moderate in action; the arts of lite are To return from ca:alogues to books nore comfortable ; realov and huma l * Off I do not intrude 110 lar upon your my fit fiealier on their thrones; and, patience); every art and içienict, evers : education cementing the focial intera mechanical invention or cxercise, are course of society, we are coviciously preserved and improved by literary tuifed leveral clearees higher in the communication : it is there tha: in- scale of our exilience, port from one country to another the Though in multiplying books there present fate of every improvement; is no end, and promiscuoutiy amalling

for Printing from iis origin has had the a heap without talie, object, or judghappy felicity of difusing the fiudies of ment, is of little nie; 'er they muti be

ail proteflions, and of noring the dific comóciered in Mr. Addison's point of dirata in each, which has turned on 10 view, as the legacies of men of genius the greatest advantage to the world; rendered permanent, and, by multiplica- 1 for, io know what is wanting and inay viou, maile to our live che mouldering be done, it is' bighly recefiary to be materials of the other imitative arts. 1 acquaimed with whai has already been Yours, &c.

H. LEMOINE. performed. Thus the prefent generatior. is banding down, by their books, The Pursuits or ARCHITECTURAL to that wborn, the state of their ina INNOVATION. No. XLX.

provements, for their benefit and in IN my passage over Auft Ferry, my ftrucion. It is by books that inay be attention was wholly taken up 10 perceived the mental citierence between catch the various view's that Chapel man and man; their depths or ihal Rock afforded ; and Tellayed ai fomelowness; and what "clods," as the thing like a sketch of the ruined chapel Spectator obferves, they would be but on it; but the fill changing coure of for the ad antage of reading. How ig- the rellel wherein I was till changed norant and deplorable would man's the aspect of the building, so that my condition be of the very elementary attempt became in a manner fruitless. principles of the benefits of nature, if it Thus, in this momentary ftruggle 10 were not for this fort of information ! gain a desired purpose, I broughi into Thus aflised, indolence may fit at cute, a finall compa's the moral of human and travel to the remotest parts; wluile life. We ensbark in the world's busy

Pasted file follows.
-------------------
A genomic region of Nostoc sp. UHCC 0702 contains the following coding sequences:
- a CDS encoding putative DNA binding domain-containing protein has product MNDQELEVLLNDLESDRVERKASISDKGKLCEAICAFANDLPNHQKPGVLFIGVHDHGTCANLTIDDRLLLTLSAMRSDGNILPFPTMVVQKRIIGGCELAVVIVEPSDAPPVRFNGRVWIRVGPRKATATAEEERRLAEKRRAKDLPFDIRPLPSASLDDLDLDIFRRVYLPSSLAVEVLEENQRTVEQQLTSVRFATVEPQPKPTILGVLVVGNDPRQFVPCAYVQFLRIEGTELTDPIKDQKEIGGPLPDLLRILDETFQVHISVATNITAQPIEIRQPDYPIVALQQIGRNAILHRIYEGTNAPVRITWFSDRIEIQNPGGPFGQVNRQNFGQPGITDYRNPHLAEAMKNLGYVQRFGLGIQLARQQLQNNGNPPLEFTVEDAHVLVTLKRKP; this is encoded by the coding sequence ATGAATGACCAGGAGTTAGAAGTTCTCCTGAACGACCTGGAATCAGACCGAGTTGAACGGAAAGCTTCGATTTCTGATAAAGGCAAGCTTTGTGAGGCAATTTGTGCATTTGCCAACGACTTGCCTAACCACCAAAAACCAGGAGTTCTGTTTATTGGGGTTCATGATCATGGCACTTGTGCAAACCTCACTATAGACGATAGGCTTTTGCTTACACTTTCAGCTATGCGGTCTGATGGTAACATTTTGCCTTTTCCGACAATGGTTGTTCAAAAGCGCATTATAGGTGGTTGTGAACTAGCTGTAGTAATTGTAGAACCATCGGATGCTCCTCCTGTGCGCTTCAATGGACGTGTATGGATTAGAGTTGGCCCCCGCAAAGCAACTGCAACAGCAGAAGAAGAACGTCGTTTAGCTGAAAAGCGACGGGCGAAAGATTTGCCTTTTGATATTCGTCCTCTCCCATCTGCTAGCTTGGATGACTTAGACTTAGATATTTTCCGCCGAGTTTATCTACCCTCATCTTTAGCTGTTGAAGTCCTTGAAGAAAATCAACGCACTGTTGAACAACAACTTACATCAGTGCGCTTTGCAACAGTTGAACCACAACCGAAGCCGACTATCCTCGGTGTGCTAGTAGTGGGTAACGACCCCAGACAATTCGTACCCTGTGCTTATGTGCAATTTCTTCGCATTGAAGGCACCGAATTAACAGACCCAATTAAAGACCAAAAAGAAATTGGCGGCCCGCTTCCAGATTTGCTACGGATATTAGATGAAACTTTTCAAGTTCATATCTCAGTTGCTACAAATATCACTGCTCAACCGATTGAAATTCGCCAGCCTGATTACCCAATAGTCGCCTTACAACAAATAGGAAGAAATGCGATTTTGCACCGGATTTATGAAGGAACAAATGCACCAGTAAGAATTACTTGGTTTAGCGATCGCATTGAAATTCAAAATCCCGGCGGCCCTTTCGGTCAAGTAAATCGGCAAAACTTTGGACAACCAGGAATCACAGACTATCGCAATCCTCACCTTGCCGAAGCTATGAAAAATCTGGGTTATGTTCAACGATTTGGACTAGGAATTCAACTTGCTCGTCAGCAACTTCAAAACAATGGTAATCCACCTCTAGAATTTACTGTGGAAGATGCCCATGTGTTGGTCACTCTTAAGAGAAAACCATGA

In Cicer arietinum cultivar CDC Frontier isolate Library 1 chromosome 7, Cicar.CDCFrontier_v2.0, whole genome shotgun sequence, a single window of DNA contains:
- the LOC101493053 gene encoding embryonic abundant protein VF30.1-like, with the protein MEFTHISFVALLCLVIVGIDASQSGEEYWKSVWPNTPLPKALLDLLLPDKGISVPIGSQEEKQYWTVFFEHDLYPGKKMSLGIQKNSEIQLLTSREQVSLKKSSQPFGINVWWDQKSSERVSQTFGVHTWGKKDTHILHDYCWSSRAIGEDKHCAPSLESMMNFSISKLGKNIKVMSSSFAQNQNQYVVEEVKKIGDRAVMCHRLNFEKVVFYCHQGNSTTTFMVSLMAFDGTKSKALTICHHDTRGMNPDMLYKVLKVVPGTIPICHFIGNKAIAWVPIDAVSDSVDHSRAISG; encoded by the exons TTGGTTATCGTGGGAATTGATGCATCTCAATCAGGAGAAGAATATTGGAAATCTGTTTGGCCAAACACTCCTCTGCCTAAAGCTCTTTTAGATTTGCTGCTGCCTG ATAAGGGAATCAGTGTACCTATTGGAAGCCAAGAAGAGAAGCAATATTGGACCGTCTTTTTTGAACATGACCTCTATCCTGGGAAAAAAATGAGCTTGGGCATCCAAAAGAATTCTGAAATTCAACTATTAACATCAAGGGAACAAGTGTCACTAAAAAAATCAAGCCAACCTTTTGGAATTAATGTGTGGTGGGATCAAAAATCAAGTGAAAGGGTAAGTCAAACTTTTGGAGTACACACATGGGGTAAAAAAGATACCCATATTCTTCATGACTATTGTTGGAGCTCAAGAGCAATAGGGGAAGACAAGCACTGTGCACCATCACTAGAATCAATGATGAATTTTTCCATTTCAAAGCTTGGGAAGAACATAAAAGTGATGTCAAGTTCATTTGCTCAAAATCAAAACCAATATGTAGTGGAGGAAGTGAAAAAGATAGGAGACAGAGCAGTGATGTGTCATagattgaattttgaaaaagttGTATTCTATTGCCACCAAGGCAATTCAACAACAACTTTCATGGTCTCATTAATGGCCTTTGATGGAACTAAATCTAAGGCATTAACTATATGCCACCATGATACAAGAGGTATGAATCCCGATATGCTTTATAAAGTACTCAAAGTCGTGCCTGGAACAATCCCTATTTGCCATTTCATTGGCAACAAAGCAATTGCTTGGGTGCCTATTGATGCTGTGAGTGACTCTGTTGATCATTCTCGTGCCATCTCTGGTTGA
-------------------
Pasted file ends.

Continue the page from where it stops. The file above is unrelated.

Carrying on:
darts bis rays directly in the centre of the chitectural labyrinth of true fcientific wall at the Eaft end, and a brightnets perfection. so conducire to rue picturefque beauty View in the Choir, looking Faft. beams on the chair of intialment. What with the fun of aid that once While aiming to give this effect on my was here bearing on our feutes from paper, whether from an overstrain of the Durham hory, the futroiding my eyes, from a lirong, contemplation works when day's girilh ere has given oń former events, or whatever cause it place to a more folemn floom w inmight be, I was at one moment in- dulge the całw and doubtful brow nt duced to believe I actually saw the hiftoric curiosity, and the natural holiwhole range of seats filled with some of ness of the fancinary itlelf, I was awed the former occupants. Their proceed- in an unufaal manner as I ler about ings were grave and folemm ; and I my sketch for this view. Lifting up could not perceive any accounmoda- my eyes in a contrical direction, the tions as though the aflembly were loll- high-altar fcreen was directly before ing in the luxurious and effeminate me; on the left were the falls and bowers of knighis or ladies, or the the screen to the North aile; and on banqueting chambers of over-grown the right, the ttalls, Hatfield's monudrones and voluptuaries. I may be mental throne; and the screen in the credited, I had proceeded fo far with South aile. The whole was farther. niy sketch as to take the portraits of made conpleat by the aspiring groups foine of the principal on the brother- recerling from rib to rib, onul indir hood in this my fancy's train ; when, arches vanished ivio indeterminate dropping my pencil, and being eager dittauce. Mute liere, awhile; we can in the tearch toʻrecover it, I foon loft no more recite from this point of obthis baseless fabrick of a vision;" and ferunion. all was, as before, an empty space, View in the chapel of the Nine Alfave me, the copyitt, who then conti- tirs, looking North. As this view cortnued on my work in my usual way. I cludes my Durham list of architectural made, likewise, a view of this room look- enumeration, I must mention one coning towards the grand entrance, where, cluding hope to my bulile in life's swift in ihe diltance as teen through the doos career. I fhould embrace, with the aitway and fide open windows, the cloil most fatisfaction, that chance which ters had their share in giving a pleasing might enable me to make a fiuühed variety to th excellent a picture. drawing from this fkeich, and, in the